PROBLEMS OF LIFE. < THE WOMAN WHO WAS A SINNER." BY THE REV. Re J. CAMPBELL, D-D. [OaPTKIffHT.] v v Troubled desires to call attention to a statement made by me either in this column or a Lenten address, he cannot remember which. He says it was to the effect that Mary of Bethany was iden- tical with the woman that was a sinner— that is, was a woman of immoral life— and that our Lord was the means of delivering her from her desperate condi- tion and reuniting her to her family. He says that if this view of a favourite New Testament character could be established it would throw an entirely new light upon our Lord's relations with the home at Bethany, and incidentally, upon the whole mystery of redemption and sanctification. I have not given the entire substance of Troubled's letter, for in the greater, part thereof he quite muddles up the story in question, and also credits* me with saying some things about it which I neither said nor wish to say. Like him, I cannot remember whether I have previously referred to the subject in this ? column or not, but certainly I have done f so from the pulpit, for it is one which §-■ greatly, interests me, and is I think, as good an illustration as could be found in the New Testament of the larger impli- cations of Divine forgiveness. So far from being new, the theory that Mary of Bethany was the same person as the sinful woman who washed our Lord's feet with her tears and wiped them with the -iairs of her head in the house of Simon the Pharisee is quite old. It is the or- dinary Roman Catholic interpretation of the facts given about her in the Gos- pels. Perhaps on this account it may not commend itself to some of our mili- tant Protestant readers. Protestant exegetes, for the most part, repudiate it, though not all of them do so, and some high authorities accept it without question. As far as I can gather, the main, reason why Protestant readers of L the Bible generally object to the identifi- cation alluded to above is that they shrink from believing that a woman who had sunk so low as to become a common prostitute could afterwards attain to such close spiritual intimacy with Christ as that which was manifestly enjoyed by Mary of Bethany. I can remember how, many years ago during my ministry in Brighton, a scandalised and angry lady protested against a remark I had made to this effect in the course of an address to an adult Bible class. She said it was incredible, and would spoil the whole story of the home of Bethany for her if she were compelled to believe. it. To think that anyone so foul and degraded C", could for a moment be associated in our L minds with the pure and holy virgin whom Jesus commended for having chosen the good part which could not be taken from her, was nothing less than an insult both to our Lord Himself and to the quiet family circle He loved so well. Was it? That is the first thought that might occur to some people; but do they see what they are saying ? They are setting limits to the S,aviourhood of | Christ; they are practically declaring that there are some stains He cannot jv cleanse, some sins for which His atone- ment is insufficient, that The bird with a broken pinion v Never soars so high again. That is the way the world talks; but it is I not the way in which a Christian ought to talk. The vilest sinner may become I the brightest saint; there are no barriers on the heavenward road. There is no | reason whatever for thinking that a soul must have lived stainlessly in order to be worthy of theDiighest and sweetest fel- lowship with our Blessed Redeemer. We do no honour to Him by suggesting that there are moral problems to which His grace is unequal, or that any who have once been down in the mire of fleshly indulgence must for ever after stand afar off when they come into the presence of the King 'of Saints. On the contrary, Wé have His express authority for r believing the opposite. z Thus it is not because there is any dif- Jfioulty in holding. that the woman who was a sinner could in later days become a chosen friend of Jesus—last at the Cross, firsts at the tomb^that one may r y t. rjsafionaidy identify the two. But need Ye say that Mary.was a. sinner in the K sense usually understood in this instance ? That she was conventionally so described by those who knew her does not neces- sarily mean that she was a person of notoriously evil life. Tradition does not tell us that. What the ancient Catholic tradition, which pieces together the vari- ous new Testament allusions to this woman, tells us is that she had been ex- pelled from her home and circle for con- sorting with a foreign lover, perhaps a husband—a very different thing from wallowing in sensuality. If, Mary were the daughter of Simon the Pharisee she could not have done a more reprehen- sible thing in her father's eyes than to form a union with a Gentile, especially cine of the hated race of Israel's oppressors. She is said to have left her home with a young Greek centurion in the service of the Roman army of occu- pation in Palestine. For this she was solemnly cursed and excommunicated by her implacable parent, who in this was only acting according to his lights, and would do the same to-day in similar cir- cumstances. Later, either abandoned by the young man or left a widow, friendless and forlorn, she seems to have come under the influence of Jesus, per- haps at the gathering of publicans and sinners in Matthew's house. Certainly she would be among the weary and heavy laden to whom He promised rest. Did she follow Him to the neighbourhood of her old home in the south? Was our Lord's entrance into Simon's house no casual visit but the outcome of a tender purpose to restore this sorrowing wan- dered to her family? Was that why she went there in His company ? Well, so the tradition affirms or implies, and the New Testament narrative supports the supposition. Why did she weep but that she saw no sign of relenting in the stern countenance of her father ? She was to him as one dead; she had wrought folly in Israel and there could be no for- giveness for her. Why did the Pharisee condemn Jesus in his heart for allowing a sin f ul woman to touch His sacred feet? Was it not because he knew so well who the sinful woman was, his own daughter ? Jesus had brought her there, so the host did not thrust her from his doors, but he took no notice of her. Neither was he over courteous to the Master Himself. The usual amenities of an Oriental welcome were withheld. There was no kiss of greeting, no water for the ceremonial ablutions before the meal, no ointment for the weary limbs; the slight w,as intentional. At length the visitor's indignation broke forth. Simon, I have somewhat to say unto thee," He declared. Then He vividly contrasted the two persons at His side, the proud Pharisee and the grief-stricken penitent. • There is a sequel to the story. Ap- parently the good brother and sister did what the father would not and made a home for Mary, that home in which Jesus was hereafter, and with good reason, the most beloved and welconje of friends. It was at Bethany that He chose to sojourn rather than in the capi- tal in those exciting and troublous days which began with His triumphal entry into Jerusalem and the cleansing of the Temple. Every evening He went out there after His exacting day in the city. There no doubt, in Lazarus's garden, He was arrested, for of course Judas knew where to find Him. And who was the solitary watcher, wra-pped only in a single sleeping garment, who heard the words of agony that fell from His lips in Gethsemane and which the, slumbering Apostles heard not? Who but Lazarus? Was the tragedy deeper still?—the be- trayer is called "Simon's son." and was the only one of the apostolic band who came from the south., Did the bringing of Mary home, together with the raising of Lazarus, lead ultimately to the Master's death ? The Pharisees wefre evi- dently intimate with this family as is shown by their presence at Laza.rus's grave. When Judas originally joined himself to Jesus the Pharisees had been ready to approve the new Teacher. But from the day of the raising of Lazarus they were determined to destroy Him; Had the forming of the home at Bethany nothing to do with the final rupture ? Christ Church Vicarage, Westminster, S.W. 1.
RHODES GIFT TO OXFORD. A SUM of £ 20,000 has been given to the Rhodes Trustees to Oxford University for establishing a professorship and ad- vancing the study of Roman Dutch law.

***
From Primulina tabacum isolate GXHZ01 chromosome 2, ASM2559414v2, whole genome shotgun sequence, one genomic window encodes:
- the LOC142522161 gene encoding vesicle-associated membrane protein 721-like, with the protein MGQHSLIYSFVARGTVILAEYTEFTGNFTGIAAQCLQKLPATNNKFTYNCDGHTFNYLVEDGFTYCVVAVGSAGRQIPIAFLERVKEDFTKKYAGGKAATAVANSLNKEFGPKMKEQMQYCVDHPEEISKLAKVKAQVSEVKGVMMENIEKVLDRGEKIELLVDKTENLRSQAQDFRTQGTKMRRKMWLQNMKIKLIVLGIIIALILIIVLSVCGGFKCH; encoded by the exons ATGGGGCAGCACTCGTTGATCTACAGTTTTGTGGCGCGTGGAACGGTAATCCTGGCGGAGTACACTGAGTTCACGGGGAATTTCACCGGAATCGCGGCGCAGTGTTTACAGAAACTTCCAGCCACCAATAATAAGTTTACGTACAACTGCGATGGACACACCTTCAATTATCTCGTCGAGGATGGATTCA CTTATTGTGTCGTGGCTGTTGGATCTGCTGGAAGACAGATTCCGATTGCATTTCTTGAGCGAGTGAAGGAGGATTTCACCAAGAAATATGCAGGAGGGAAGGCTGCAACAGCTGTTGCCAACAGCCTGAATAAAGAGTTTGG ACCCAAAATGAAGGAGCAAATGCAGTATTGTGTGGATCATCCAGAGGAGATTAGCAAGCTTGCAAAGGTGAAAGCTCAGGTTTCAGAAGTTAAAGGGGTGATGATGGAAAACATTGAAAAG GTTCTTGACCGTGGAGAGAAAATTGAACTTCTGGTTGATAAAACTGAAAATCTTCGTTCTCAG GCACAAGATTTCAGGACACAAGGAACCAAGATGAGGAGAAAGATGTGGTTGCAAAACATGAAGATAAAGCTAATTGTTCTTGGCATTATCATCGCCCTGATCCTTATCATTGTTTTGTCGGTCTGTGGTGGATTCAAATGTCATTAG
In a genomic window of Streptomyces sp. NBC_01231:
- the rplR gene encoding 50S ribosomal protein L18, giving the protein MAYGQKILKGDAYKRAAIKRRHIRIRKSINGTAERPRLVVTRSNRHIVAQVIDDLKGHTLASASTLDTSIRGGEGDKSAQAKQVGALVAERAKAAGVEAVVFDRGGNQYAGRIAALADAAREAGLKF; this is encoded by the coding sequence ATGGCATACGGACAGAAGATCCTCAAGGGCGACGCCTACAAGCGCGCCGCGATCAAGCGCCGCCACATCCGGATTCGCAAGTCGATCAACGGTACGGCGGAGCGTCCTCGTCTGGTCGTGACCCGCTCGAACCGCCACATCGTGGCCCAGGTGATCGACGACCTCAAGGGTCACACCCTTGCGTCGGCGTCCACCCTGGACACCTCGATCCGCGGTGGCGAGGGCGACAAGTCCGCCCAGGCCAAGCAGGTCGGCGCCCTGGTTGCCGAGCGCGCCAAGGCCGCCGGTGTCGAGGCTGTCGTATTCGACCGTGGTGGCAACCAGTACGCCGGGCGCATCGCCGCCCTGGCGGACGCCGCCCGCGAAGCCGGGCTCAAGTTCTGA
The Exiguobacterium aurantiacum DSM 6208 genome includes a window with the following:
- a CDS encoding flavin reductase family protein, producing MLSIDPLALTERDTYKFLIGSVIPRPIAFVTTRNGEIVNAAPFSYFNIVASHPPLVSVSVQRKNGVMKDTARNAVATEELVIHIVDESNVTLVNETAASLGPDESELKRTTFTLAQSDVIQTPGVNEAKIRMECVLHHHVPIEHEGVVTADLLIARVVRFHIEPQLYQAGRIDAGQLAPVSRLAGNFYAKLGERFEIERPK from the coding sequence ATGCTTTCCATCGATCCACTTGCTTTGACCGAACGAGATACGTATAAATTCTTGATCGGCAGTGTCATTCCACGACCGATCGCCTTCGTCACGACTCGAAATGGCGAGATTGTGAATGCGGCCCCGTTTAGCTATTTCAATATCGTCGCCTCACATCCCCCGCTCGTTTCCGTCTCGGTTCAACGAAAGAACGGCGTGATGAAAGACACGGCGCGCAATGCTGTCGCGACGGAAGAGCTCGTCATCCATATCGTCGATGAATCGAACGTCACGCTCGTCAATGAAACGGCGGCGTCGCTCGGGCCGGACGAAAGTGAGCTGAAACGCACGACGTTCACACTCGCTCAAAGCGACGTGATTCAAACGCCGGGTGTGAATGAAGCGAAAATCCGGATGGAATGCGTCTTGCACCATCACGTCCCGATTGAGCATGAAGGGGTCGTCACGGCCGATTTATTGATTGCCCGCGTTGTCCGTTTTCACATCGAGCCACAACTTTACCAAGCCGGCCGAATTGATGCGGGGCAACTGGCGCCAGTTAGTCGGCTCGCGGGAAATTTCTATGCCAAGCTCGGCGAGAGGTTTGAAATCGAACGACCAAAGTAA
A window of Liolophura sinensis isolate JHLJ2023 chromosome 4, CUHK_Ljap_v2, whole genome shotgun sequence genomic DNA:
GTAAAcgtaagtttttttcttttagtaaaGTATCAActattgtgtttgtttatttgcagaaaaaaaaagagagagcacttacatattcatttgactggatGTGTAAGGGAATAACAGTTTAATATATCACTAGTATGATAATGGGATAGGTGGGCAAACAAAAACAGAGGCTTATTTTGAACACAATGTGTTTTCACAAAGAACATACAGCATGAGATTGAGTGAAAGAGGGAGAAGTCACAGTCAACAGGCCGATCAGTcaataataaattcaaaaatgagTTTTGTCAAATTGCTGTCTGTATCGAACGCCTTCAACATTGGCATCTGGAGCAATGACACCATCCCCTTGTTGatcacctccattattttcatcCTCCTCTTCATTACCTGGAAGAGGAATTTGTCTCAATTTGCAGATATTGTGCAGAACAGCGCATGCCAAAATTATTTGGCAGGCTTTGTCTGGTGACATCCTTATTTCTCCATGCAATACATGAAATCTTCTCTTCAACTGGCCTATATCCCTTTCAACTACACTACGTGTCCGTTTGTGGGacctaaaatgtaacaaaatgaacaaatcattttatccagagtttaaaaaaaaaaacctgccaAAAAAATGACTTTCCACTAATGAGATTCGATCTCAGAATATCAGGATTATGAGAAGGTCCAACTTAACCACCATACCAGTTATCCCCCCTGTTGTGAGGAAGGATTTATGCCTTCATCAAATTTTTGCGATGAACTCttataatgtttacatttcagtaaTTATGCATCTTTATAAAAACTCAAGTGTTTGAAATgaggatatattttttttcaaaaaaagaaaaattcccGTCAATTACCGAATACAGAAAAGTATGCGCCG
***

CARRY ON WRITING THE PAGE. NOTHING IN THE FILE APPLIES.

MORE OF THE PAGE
CHURCH ENABLING BILL PASSED. > VIGOROUS SECOND KteADlNtt DEBATE. OVERWHELMING MAJORITY. (By Our Parliamentary Correspondent.) THE Church Enabling Bill, or to give • it its full official title, the National I Assembly of the Church of England I (Powers) Bill, which originated in the House of Lords, and was held over by the House of Commons, is now tolerably certain of being passed into law. It was given 'a second reading in the lower House on Friday and by an exceedingly large majority. How favourable a recep- tion was given to the Bill at this stage is shown by the fact that only one Welsh member, and an unimportant member of that party, opposed the Bill, which is remarkable, having regard to the deter- mination of a small group to raise the issue of disestablishment in a direct form. There were two divisions. One took place on the disestablishment amendment, which was defeated by 304 votes to 16 without counting the tellers. The other was on the question of sub- mitting the Bill to a Committee of the whole House instead of to a Standing Committee upstairs. There were only 39, including tellers, in favour of a Com- mittee of the whole House, and 250 voted against. The real fight on the details of the Bill will therefore take place in a comparatively small but representative Committee. It will be seen that for a Friday sitting an unusually large attend- ance of members marked the occasion. Quite a number of peers followed the pro- ceedings with considerable interest, among them the Bishops of Ely, Chelms- ford, Chichester and Gloucester. Pressed at the close of the debate, Lord Edmund Talbot, who had asked the House on be- half of the Government to vote in favour of the Bill going upstairs, declined to commit himself as to whether or not the Bill will become a Government measure after it has passed Committee, He ex- pects it will. The Debate. The debate lasted five hours, with a high interest sustained from first to last. There was a general desire to give the Church the widest powers possible com- patible with the Establishment, and the real opposition came from a small sec- tion, who, paradoxically, pleading for the complete freedom of the Church from the State, yet fought to retain as much Parliamentary control as possible over the matters upon which the Church is now seeking reform. These members had been in negotiation during the week with the view to agreement upon the estab- lishment of a new joint committee of both Houses, which, however, came to nothing. It had been hoped that Colonel Sir Robert Williams, who had been inti- mately connected from the first with the movement of which this Bill is the out- come, would have been able to propose the second reading. He unfortunately was obliged to go abroad, and the task was undertaken by Sir Edward Beau- champ, who delivered a speech of singu- lar ability. The National Church," he said in opening, "is a great potential force in the religious life of this nation. It asks Parliament to give her more free- dom to manage her own internal affairs, for she feels that, if this great force is to be used to the greatest advantage, it is necessary that some of the fetters which bind her should be removed, fetters which prevent, her from dealing with some of the improvements which require to be made, and, indeed, with removing some things which are in the nature of a scandal. Twenty years ago Dr. Gore, late Bishop of Oxford, said that multi- tudes of good men had been driven out of the Church because of these scandals. He said at that time that many more were still being driven out, and, there- fore he asked that Churchmen should re- move those scandals, and he said that that would be done when Churchmen awoke from their apathy." Advowsons and Tenure, Sir Edward, warming to his subject, began to give examples of the scandals. He mentioned first the sale of advowsons, and declared that the traffic in livings still existed, to support which statement he quoted advertisements from recent newspaper issues. One of these was as follows:— "Advowson (good) for sale, with possession 6th November." Another evil he mentioned was the tenure of livings. H Under the existing law," he said, it is impossible to remove an in- cumbent, however unsuitable he may be for the work he has to do. He may neglect his ministrations; he may empty his church; he may be able to make no impression on his people. As long as, he leads a moral life and has his two services in church on Sunday, no power OR earth can remove him. He remains in the church as in a freehold, while the work of his parish goes to wrack and ruin." Then there were questions of administra- tion, perhaps equally important. They wanted means for getting Church legisla- tion through Parliament in order to deal, for instance;, with the poverty of the clergy, owing in a great measure to ■! dilapidations they had to 'make good. They wanted the Dilapidations Bill amended, but it had 73 clauses, and it was impossible to ask Parliament to con- sider its amendment. An urgent ques- tion, too, was the amalgamation of parishes. He could take members to several places in the oounty of Norfolk where the parishes were so close that they could hear the bells of several churches simultaneously. These parishes could be worked from one centre, but tb4erevil could not be remedied unless Parliament made some alteration in its procedure. He showed how impossible it was to get a Church Bill through Parliament, and mentioned that during the long period of his own membership of Parliament only one Bill had got through, and that in spite of obstruction, dealing with the division of the diocese of Norwich.' Sir Edward gave the record of recent years. From 1880 to 1913, 217 Church Bills were introduced in that House; 183 were never heard of again, one was negatived, and 33 were passed. Of the 33, thirteen were sponsored by the Government of the day. In that same period Nonconformist Bills have been little better treated; 49 out of 74 had to be dropped. The mover out- lined the movement which had led to the Bill, and closed with an eloquently phrased appeal to the House. An Amendment. Prefacing his remarks by disclaiming all feeling of hostility to the Church, Mr. T. T. Broad, a Coalition Liberal, moved a rejection amendment in the following termsWhile expressing the fullest sympathy with the aims of the Anglican Church? for life and liberty in securing the rights of self-government and free- dom' from State control, but believing that these aims can best be realised by removing the Anglican Church by dis- establishment and disendowment from a position of privilege, and so securing equal rights for all citizens and oppor- tunity for true religious development, this House declines to give a second read- ing to this Bill." Mr. Broad frankly recognised the power, the influence and the great services rendered by the Church throughout many centuries, and the fact that these times, when there is so much indifference to religion, in his opinion were not the occasion to oppose any conscientious effort on the part of the Church to make itself more efficient. But he thought Sir Edward Beauchamp's speech was the most impressive plea for disestablishment he had ever heard. Major Barnes, a Newcastle Liberal, seconded with a .rather ill-balanced speech. Sir John Randles, a Non- conformist, rebuked Major Barnes for claiming to speak for the Free Churches. "I believe," he added, earnestly, "that the narrow views of years gone by held by Nonconformists are disappearing." He. believed it was a good Bill-good for the Church and for the nation. He agreed that Church Bills had little chance with the present procedure, and felt that he dare not vote against a Bill which would do something to help the greater vitality and usefulness of a. branch of the Church of Christ, although it was not the branch to which the speaker belonged, of the universal Catho- lic Church. Mr. G. 'R. Thome," the Liberal Whip, as a. Free Churchman appealed that the Bill should not" be pressed forward, as it would revive sec- tarian strife, being a challenge to Non- conformity. A Lively Speech. The House enjoyed immensely a clever and lively speech from Mr. James Hope. He agreed that it was repugnant for any man to have the right and power, in virtue of his civic status alone, to inter- fere with the. internal affairs of a reli- gious body to which he did not belong. "I am an orthodox, exclusivist, infalli- bilist Papist," he added, "and I would really ask some of my hon. friends to say am i a fit and proper person to interfere in the,discipline, doctrine, and ritual of the Church of England? They would certainly answer in the negative. What about others, perhaps at the other end? Take the Postmaster-General. Would it really be seemly if he and I, using our privileges as Members of Parliament, were to indulge in a debate as to the time or mode of baptism ? Or go further and take the Chancellor of the Exchequer. He is a Unitarian. If James 1. were reigning, my right hon. friend would be haled before the Consistory Court of St. Paul's and burned, while Iwas being half- hanged and vivisected round the corner. I venture to think it would be a very mean revenge for him or me to avenge the sufferings of our ancestors by trying to guide the Established Church in dif- ferent directions." But in the end Mr. Fitzalan Hope blessed the Bill and de- clared it to be the duty of Parliament not to let the Church suffer under the dead hand of an out of date Erastianism. After him came Sir William Joynson Hicks, an avowed Low Church Protes- tant, but expressed a real fear of the limitation of the Church of England leading to Disestablishment, against I which he had fought all his life. Mr. Aneurin Williams, a Liberal, would have supported the Bill if certain amendments had not been ruled out. "This Bill is an attempt to obtain Disestab- lishment by bloodless surgery under the influence of twilight sleep," said Mr. Hugh Edwards, a life- long Disestablisher, who described the Prime Minister as an ardent Noncon- formist, a rigid Baptist, the strictest of the strict, and added that yet all the great appointments of the Church were in the keeping and custody of a Baptist. If he were a Churchman he would say that there was something wrong in a system which allowed a man not in com- (munion with the Church to appoint the Archbishops and Bishops of that Church, Lord Robert Cecil. A masterful speech from Lord Robert Cecil wound up the case for the Bill. He pointed out how the constitutional effect of the Bill had been grossly exaggerated. This Bill," he containued, does not take away any rights or any privileges from anybody, either Nonconformist or Churchman, in the kingdom, and it leaves Parliament in exactly the position it always has been. Parliament can pass any measure it chooses affecting the Church of England after this Bill has I passed exactly as it could before. There is no alteration in that respect. What does the Bill do? It proposes to facili- tate legislation affecting the Church by allowing it to pass through Parliament without all the forms of Parliament which are now insisted upon. We have done that in various ways for a great number of things. The whole of our Provisional Order procedure, the whole of our Scottish Private Bill legislation, are instances of that. Parliament has set up its present procedure, so elaborate and so carefully devised that anyone whq wishes to oppose a Bill has every-clianod to do so, with the result, on the whole, of stagnation rather than progress. All this Bill does is to free Church legislation from that procedure. It does it in this way. It says that where a particular' measure has been recommended by a body which has already been created--and as far as the Church can do that it has been created by the legitimate authority of the Church, which has taken every pos- sible measure to ensure that every Churchman shall have every opportunity, if he chooses, of objecting to the nature of its constitution." Church Work Hampered. To say that the Bill abolished Parlia- mentary control was a fantastic perver- sion of the facts. Lord Robert dealt seriatim with all the objections raised against the Bill. He mentioned the present drawbacks, and, continuing, sa.id: _u All these cases require to be dealt with, and many more. There is the sale of advowsons. There is the question of financial difficulties connected with dilapidation. There is the case of re- organisation, not only the case of the number of small parishes in scattered districts, but the case, of the episcopate itself and the difficulty of getting new bishoprics. All these are urgent difficul- ties hampering the work of the Church and of Christianity, and it is to obtain some means of dealing with those difficul- ties and abuses that this Bill is passed. This is a measure the constitutional im- portance of which has been exaggerated, but the practical importance of which is overwhelming. It is essential not only for the Church, but for the Christian life of this country,- that the Bill should be passed. I am not in the least afraid of putting it as high as that. To object to it on the ground that you Cannot do it without accepting a different and much more extensive change, and that you are bound to let these abuses go on and use them as a pawn in your ecclesiastical game is a proposition which Ihapé no House of Commons, least of all this House of Commons, will ever. accept." Mr. Bonar Law, who had not consulted his colleagues, made a friendly speech. The standpoints from which I regard this. are twofold," he declared. The first is whether the Church of England as a whole desire this change. I satisfied myself that they did—all sections. That was the first consideration. The second is of even more importance. We do not need to make any confessions—the House knows what I mean—but at a time like this you cannot have too strong forces which look at things not altogether from the material point of view. It is the duty,-surely, of this House, as it would be of this nation, not to allow its mind to be influenced by the feeling that we must get rid of the establishment! Whatever its merits, that is obviously something which cannot be done for years and years. What we have to ask ourselves is, Will the change help in making the Church of England a more useful weapon-in the fight against evil?'*